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lunge1

[luhnj] /lʌndʒ/
noun
1.
a sudden forward thrust, as with a sword or knife; stab.
2.
any sudden forward movement; plunge.
verb (used without object), lunged, lunging.
3.
to make a lunge or thrust; move with a lunge.
verb (used with object), lunged, lunging.
4.
to thrust (something) forward; cause to move with a lunge:
lunging his finger accusingly.
Origin
1725-1735
1725-35; earlier longe for French allonge (noun; construed as a longe), allonger (v.) to lengthen, extend, deliver (blows) < Vulgar Latin *allongāre, for Late Latin ēlongāre to elongate
Synonyms
2. rush, charge, lurch.

lunge2

[luhnj] /lʌndʒ/
noun, verb, lunged, lunging.
1.
Origin
variant of longe < French; see longe, lune2
Dictionary.com Unabridged
Based on the Random House Dictionary, © Random House, Inc. 2014.
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Examples from the web for lunging
  • lunging for that tasty morsel has swung you down into the end of the tube.
  • lunging faster than their bulk should allow, the two testosterone-crazed males tear at each other with sharp canine teeth.
  • lunging defensive stabs became down-the-line winners.
  • Therefore the dog would remain, growling constantly and occasionally lunging at me, throughout the interview.
  • Her dog keeps hopping up, lunging and choking himself on his own collar, barking at the frenzy in her voice.
  • She has bitten a couple of people, one without warning, and one after much loud barking and lunging on the leash.
  • Before long the pack had surrounded the doomed beast, lunging at it with barred fangs and yelping non-stop in a frenzy.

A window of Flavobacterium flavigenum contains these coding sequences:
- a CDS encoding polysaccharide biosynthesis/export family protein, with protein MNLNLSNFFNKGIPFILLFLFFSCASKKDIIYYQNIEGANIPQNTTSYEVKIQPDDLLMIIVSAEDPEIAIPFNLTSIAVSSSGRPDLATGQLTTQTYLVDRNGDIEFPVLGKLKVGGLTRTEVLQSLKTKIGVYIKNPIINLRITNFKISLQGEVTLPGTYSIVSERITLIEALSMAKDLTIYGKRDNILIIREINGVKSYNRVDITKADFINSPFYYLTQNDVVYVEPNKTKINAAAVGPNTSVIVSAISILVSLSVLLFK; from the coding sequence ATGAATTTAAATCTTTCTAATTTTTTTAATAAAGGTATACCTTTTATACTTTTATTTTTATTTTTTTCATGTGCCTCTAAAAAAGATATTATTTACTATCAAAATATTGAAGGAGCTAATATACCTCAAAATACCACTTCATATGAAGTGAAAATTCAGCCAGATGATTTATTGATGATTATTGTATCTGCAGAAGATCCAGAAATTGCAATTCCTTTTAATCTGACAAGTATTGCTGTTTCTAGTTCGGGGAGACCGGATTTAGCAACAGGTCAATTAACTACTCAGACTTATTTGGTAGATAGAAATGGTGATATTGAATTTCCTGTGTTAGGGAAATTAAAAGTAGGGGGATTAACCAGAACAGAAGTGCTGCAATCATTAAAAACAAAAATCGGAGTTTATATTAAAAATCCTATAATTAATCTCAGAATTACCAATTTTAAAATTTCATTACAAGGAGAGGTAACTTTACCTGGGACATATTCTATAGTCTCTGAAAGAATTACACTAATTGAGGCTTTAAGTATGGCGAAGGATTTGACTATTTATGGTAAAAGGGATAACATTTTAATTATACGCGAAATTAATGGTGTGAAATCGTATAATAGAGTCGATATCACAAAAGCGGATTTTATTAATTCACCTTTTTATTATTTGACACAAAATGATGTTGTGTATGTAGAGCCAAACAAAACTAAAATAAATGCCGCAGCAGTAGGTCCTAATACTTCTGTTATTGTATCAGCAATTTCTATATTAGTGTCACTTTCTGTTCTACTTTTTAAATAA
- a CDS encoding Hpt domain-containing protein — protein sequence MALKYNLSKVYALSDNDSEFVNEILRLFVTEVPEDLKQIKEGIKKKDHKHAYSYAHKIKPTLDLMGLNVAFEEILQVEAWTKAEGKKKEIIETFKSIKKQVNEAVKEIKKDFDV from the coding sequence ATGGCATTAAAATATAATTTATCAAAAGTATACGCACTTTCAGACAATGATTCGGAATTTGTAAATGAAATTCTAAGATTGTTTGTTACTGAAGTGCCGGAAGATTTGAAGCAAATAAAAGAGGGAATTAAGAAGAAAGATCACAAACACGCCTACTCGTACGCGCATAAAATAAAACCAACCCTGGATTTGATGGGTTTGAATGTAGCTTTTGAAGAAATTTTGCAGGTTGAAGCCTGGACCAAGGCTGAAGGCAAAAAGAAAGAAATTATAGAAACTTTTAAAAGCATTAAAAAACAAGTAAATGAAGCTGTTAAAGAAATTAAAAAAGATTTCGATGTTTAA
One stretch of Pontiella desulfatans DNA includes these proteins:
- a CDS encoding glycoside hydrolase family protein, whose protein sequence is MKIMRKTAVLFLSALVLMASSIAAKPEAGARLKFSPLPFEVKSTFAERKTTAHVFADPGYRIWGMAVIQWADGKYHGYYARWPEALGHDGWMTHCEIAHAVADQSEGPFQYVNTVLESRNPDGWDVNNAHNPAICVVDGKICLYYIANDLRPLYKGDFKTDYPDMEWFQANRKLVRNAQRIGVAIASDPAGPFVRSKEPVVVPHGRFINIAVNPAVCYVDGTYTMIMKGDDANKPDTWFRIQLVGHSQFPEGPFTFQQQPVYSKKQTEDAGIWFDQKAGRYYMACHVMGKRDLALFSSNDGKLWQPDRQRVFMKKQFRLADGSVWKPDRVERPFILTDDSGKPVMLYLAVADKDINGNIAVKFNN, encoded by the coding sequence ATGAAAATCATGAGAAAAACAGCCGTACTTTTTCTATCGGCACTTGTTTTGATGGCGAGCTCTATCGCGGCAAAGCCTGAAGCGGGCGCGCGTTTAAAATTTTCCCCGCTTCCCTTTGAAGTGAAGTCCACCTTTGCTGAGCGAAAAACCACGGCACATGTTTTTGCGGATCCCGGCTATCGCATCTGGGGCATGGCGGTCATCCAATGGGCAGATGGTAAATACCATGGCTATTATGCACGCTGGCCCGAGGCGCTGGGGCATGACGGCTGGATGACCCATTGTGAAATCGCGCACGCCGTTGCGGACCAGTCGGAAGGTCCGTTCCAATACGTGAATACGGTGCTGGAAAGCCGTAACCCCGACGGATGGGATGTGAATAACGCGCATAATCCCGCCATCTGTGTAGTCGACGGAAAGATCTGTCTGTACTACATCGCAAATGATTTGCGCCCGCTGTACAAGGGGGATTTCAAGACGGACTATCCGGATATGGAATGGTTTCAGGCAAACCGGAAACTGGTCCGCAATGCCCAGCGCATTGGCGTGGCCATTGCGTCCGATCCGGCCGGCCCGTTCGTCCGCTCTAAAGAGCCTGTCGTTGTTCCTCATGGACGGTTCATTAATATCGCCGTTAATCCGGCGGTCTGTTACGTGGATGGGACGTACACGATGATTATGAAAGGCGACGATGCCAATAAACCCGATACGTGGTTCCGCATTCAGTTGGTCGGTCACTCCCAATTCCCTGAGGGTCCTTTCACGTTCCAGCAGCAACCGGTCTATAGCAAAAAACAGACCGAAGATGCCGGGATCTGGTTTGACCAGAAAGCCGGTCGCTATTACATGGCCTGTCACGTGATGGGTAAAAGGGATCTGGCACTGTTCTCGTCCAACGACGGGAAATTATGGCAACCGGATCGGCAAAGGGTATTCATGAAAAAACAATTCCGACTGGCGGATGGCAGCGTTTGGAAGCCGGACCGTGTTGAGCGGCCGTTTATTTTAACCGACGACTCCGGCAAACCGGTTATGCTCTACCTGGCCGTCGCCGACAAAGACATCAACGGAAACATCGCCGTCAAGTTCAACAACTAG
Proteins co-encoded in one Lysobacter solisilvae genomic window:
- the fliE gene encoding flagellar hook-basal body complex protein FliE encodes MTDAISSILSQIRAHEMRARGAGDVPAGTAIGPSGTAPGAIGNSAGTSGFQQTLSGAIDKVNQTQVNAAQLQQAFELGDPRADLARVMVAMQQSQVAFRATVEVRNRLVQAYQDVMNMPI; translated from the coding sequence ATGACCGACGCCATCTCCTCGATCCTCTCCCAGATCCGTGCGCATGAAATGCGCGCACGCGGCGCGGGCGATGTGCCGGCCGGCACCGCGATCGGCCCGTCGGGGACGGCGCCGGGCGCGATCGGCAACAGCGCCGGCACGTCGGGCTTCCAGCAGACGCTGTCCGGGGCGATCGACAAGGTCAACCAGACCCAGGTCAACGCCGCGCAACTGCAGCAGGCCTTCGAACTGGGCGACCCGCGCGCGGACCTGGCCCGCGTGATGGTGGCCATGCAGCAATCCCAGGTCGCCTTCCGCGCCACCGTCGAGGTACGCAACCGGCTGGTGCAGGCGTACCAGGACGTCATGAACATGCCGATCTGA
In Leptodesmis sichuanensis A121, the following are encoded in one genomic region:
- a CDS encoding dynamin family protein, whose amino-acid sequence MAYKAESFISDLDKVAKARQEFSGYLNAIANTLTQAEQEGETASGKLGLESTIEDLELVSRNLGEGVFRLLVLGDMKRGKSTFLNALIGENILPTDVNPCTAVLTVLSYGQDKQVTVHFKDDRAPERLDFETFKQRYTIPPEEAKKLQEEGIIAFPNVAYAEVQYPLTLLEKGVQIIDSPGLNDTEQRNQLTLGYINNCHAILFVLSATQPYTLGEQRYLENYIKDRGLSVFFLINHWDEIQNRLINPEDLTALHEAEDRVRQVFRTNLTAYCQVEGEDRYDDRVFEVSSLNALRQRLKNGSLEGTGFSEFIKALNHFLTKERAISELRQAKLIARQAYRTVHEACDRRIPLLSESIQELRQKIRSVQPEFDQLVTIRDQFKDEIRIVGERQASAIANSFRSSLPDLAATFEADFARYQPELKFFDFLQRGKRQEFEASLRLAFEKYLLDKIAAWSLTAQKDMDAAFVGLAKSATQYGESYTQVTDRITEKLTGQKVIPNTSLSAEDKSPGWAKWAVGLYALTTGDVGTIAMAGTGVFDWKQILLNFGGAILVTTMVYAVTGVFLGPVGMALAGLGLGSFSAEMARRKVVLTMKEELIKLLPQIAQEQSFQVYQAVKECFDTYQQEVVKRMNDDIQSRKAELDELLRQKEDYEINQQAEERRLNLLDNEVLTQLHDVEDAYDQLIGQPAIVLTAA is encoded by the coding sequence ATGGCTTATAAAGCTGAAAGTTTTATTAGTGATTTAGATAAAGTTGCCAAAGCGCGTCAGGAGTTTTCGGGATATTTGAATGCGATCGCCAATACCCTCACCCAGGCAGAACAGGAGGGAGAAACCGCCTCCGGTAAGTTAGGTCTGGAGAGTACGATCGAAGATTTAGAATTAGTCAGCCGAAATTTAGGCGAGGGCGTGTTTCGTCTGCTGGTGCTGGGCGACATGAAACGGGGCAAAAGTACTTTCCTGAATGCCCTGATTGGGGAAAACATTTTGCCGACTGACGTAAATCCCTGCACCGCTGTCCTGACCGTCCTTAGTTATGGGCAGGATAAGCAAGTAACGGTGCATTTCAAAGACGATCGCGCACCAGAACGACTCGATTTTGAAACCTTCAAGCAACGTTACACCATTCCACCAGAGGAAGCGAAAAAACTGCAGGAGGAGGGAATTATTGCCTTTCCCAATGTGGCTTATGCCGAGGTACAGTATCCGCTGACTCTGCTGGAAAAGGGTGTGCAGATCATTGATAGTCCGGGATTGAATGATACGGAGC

• As far as lunging goes, as you already know, that is not to be tolerated.
  • Then all of a sudden he started showing aggression towards people, growling and lunging.
  • Not even loathed figures should have strangers lunging at them.
British Dictionary definitions for lunging

lunge1

/lʌndʒ/
noun
1.
a sudden forward motion
2.
(fencing) a thrust made by advancing the front foot and straightening the back leg, extending the sword arm forwards
verb
3.
to move or cause to move with a lunge
4.
(intransitive) (fencing) to make a lunge
Derived Forms
lunger, noun
Word Origin
C18: shortened form of obsolete C17 allonge, from French allonger to stretch out (one's arm), from Late Latin ēlongāre to lengthen. Compare elongate

lunge2

/lʌndʒ/
noun
1.
a rope used in training or exercising a horse
verb
2.
(transitive) to exercise or train (a horse) on a lunge
Word Origin
C17: from Old French longe, shortened from allonge, ultimately from Latin longuslong1; related to lunge1
Collins English Dictionary - Complete & Unabridged 2012 Digital Edition
© William Collins Sons & Co. Ltd. 1979, 1986 © HarperCollins
Publishers 1998, 2000, 2003, 2005, 2006, 2007, 2009, 2012
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Word Origin and History for lunging

lunge

n.

1735, "a thrust with a sword," originally a fencing term, shortened from allonge, from French allonger "to extend, thrust," from Old French alongier "to lengthen, make long," from à "to" + Old French long, from Latin longus "long" (see long (adj.)).

v.

1735 (implied in lunged), from lunge (n.). Sense of "to make a sudden forward rush" is from 1821. Related: Lunged; lunging.

Online Etymology Dictionary, © 2010 Douglas Harper
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